Gettting ZoneAlarm to install and scan my malware-infested test systems was a challenge that took nearly a week of back-and-forth with Check Point tech support. It also felt a bit surreal because all of the diagnostic and repair tools used were 100% Kaspersky.
About 90 percent of the cleanup results were identically to those of Kaspersky PURE; in the remaining cases ZoneAlarm was consistently less effective than Kaspersky. ZoneAlarm scored 5.3 of 10 possible points, compared to 6.0 for Kaspersky. Tested with my previous malware collection, Webroot SecureAnywhere Complete 2013, Comodo Internet Security Complete 2013, and Norton all scored 6.6 points. For details on my malware removal test, please see How We Test Malware Removal.
ZoneAlarm Internet Security Suite 2013 malware removal chart
ZoneAlarm lagged behind Kaspersky in malware blocking as well. When I tried to re-download my current malware collection, Kaspersky completely blocked access to 74 percent at the URL level. ZoneAlarm allowed the browser to connect with all of the URLs and blocked 57 percent of the samples during the download process.
ZoneAlarm scored 7.6 points for malware blocking; Kaspersky PURE and avast! Premier 8, tested with the same malware collection, both took 8.5 points. Webroot topped the products tested with my previous malware collection, scoring a near-perfect 9.9 points. For an explanation of how I test malware blocking, see How We Test Malware Blocking.
ZoneAlarm Internet Security Suite 2013 malware blocking chart
Few of the independent labs put ZoneAlarm’s technology to the test. Virus Bulletin has tested ZoneAlarm Extreme Security 2012 five times in recent years, awarding it VB100 certification all but once. The free ZoneAlarm suite earned 13.5 and 14.5 points (out of 18) in the latest tests by AV-Test. The chart below summarizes recent tests by the labs that I follow. For more on the labs and their tests, see How We Interpret Antivirus Lab Tests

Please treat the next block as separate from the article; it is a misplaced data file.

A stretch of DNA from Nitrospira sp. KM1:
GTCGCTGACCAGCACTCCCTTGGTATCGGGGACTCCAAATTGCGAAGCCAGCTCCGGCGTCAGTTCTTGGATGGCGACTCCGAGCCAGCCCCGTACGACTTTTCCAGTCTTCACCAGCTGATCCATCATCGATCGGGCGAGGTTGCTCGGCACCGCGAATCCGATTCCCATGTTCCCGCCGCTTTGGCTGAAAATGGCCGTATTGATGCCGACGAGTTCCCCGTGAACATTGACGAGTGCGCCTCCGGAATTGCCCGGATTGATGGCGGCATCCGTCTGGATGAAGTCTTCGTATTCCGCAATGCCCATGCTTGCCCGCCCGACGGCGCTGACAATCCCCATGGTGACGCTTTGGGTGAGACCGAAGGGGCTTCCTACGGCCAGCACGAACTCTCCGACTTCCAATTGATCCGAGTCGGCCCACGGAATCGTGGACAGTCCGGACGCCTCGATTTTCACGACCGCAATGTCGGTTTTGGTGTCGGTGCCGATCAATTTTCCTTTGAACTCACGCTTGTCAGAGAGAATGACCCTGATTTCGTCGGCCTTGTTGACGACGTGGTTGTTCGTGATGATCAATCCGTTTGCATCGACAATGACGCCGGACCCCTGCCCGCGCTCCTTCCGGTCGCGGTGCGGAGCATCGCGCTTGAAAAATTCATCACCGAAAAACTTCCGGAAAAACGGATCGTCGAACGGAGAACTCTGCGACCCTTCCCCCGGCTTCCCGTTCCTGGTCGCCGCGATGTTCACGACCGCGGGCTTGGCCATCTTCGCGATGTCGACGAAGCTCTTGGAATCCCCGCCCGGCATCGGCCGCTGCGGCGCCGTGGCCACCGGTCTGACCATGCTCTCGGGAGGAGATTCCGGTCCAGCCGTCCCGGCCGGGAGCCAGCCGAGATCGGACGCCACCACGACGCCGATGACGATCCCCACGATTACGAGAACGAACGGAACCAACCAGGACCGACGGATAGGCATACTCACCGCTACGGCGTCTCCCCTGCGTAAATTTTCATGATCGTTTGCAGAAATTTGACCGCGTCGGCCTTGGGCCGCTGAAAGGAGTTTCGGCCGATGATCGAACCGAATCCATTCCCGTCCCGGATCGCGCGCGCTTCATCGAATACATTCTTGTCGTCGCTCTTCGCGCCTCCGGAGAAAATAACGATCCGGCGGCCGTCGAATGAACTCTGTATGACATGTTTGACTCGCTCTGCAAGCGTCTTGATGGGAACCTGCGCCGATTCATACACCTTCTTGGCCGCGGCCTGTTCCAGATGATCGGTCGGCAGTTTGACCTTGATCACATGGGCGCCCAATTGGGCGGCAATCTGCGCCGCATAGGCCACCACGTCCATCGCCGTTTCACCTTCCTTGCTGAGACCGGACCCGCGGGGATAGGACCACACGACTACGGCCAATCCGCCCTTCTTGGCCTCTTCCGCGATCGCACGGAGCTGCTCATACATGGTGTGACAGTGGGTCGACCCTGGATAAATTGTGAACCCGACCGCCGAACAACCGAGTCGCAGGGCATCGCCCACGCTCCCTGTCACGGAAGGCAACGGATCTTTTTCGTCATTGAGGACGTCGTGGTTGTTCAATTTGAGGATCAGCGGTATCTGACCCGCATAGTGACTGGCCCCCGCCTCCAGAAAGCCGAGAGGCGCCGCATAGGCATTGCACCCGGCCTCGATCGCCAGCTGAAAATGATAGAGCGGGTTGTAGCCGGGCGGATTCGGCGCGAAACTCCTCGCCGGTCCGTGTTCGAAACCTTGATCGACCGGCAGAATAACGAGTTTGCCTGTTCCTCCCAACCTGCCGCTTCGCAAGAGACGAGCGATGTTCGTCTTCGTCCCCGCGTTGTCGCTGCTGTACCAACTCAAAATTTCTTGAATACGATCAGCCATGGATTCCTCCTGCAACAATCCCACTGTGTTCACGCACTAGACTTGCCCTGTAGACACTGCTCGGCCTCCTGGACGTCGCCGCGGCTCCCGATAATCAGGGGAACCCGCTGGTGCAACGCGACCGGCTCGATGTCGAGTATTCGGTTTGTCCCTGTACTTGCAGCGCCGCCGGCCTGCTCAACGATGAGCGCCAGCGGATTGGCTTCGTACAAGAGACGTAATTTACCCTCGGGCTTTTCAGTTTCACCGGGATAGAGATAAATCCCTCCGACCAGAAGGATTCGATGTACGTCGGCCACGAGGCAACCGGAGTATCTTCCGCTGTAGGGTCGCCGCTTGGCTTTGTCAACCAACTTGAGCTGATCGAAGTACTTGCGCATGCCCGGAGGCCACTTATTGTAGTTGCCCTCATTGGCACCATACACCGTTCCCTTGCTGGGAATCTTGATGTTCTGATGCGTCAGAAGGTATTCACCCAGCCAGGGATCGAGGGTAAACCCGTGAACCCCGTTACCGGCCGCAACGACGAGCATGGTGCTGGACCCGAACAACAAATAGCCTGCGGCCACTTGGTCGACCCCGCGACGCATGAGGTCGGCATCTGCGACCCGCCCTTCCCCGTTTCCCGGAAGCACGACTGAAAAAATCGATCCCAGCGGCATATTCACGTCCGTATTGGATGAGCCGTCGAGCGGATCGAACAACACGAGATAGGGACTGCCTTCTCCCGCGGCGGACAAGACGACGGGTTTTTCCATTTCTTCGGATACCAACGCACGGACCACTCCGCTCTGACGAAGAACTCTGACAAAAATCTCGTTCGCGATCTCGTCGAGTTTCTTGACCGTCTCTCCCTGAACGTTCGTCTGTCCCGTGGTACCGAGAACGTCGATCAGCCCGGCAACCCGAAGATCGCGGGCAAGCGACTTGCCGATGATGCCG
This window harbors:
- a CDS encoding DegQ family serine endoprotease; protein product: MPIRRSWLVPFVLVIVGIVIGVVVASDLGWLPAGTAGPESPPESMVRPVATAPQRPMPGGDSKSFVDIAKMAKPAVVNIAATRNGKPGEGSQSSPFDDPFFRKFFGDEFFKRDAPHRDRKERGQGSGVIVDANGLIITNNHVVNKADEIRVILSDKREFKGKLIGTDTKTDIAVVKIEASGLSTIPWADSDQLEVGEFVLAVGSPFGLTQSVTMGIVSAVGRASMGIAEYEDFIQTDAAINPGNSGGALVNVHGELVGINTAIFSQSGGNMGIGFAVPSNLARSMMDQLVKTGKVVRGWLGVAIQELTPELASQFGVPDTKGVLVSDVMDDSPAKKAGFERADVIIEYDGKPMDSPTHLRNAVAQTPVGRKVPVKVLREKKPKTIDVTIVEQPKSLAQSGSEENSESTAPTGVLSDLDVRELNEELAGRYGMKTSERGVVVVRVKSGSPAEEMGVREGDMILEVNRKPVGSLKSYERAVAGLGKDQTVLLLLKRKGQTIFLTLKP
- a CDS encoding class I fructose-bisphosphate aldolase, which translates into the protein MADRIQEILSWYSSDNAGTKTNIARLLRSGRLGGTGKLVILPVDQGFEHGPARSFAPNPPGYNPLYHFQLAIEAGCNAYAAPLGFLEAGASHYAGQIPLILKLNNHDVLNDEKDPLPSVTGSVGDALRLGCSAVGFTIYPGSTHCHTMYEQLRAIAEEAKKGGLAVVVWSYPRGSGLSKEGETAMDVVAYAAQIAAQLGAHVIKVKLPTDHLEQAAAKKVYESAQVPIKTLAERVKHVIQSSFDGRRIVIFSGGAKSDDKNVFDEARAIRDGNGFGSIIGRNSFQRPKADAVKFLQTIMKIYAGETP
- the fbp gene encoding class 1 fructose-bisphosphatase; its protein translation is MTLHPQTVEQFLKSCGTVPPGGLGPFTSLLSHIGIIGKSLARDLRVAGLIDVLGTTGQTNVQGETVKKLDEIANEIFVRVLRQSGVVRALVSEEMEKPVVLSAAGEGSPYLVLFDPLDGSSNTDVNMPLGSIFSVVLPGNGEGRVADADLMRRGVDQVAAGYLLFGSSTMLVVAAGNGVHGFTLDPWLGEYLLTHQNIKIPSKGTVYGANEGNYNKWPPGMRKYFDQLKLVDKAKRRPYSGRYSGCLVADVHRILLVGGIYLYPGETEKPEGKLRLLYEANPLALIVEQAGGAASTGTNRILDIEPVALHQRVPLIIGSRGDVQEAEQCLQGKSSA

ZoneAlarm Internet Security Suite 2013 lab tests chart
This suite offers the same tough firewall protection that’s the heart of ZoneAlarm Free Firewall 2013. Please read that review for full details.
The ZoneAlarm firewall blocks hack attacks from outside and resists being disabled by malicious code. Using an immense database of known programs it automatically configures Internet and network permissions for the programs on your system. A behavior-based monitor called OSFirewall monitors running applications and warns of suspicious behaviors, though in testing it flagged both bad and good programs.
Leak test programs attempt to evade program control; ZoneAlarm did a good job detecting those. However, it simply doesn’t attempt to block exploits attacks at the network level or at the file level. When I attacked the test system using 30-odd exploits generated by Core IMPACT, it didn’t notice a thing.
Omitting exploit detection is forgivable in a free product, but I expect a commercial product like ZoneAlarm Internet Security 2013 to at least make the attempt. Norton blocked every single one of the exploits, identifying many by name. Kaspersky blocked over 70 percent, again identifying quite a few by name.
It’s true that the exploits didn’t breach security, as my test system is fully patched. But if a website is attacking me, I want to know about it.
Other Shared Features
This suite shares a number of other features with the free firewall. It marks unsafe links in search results with red or yellow icons, and also attempts to steer users away from fraudulent (phishing) websites. However, in my antiphishing test its detection rate was 43 percent below Norton’s and 16 percent below Internet Explorer alone. The article How We Test Antiphishing explains exactly how I derive these scores.
ZoneAlarm Internet Security Suite 2013 antiphishing chart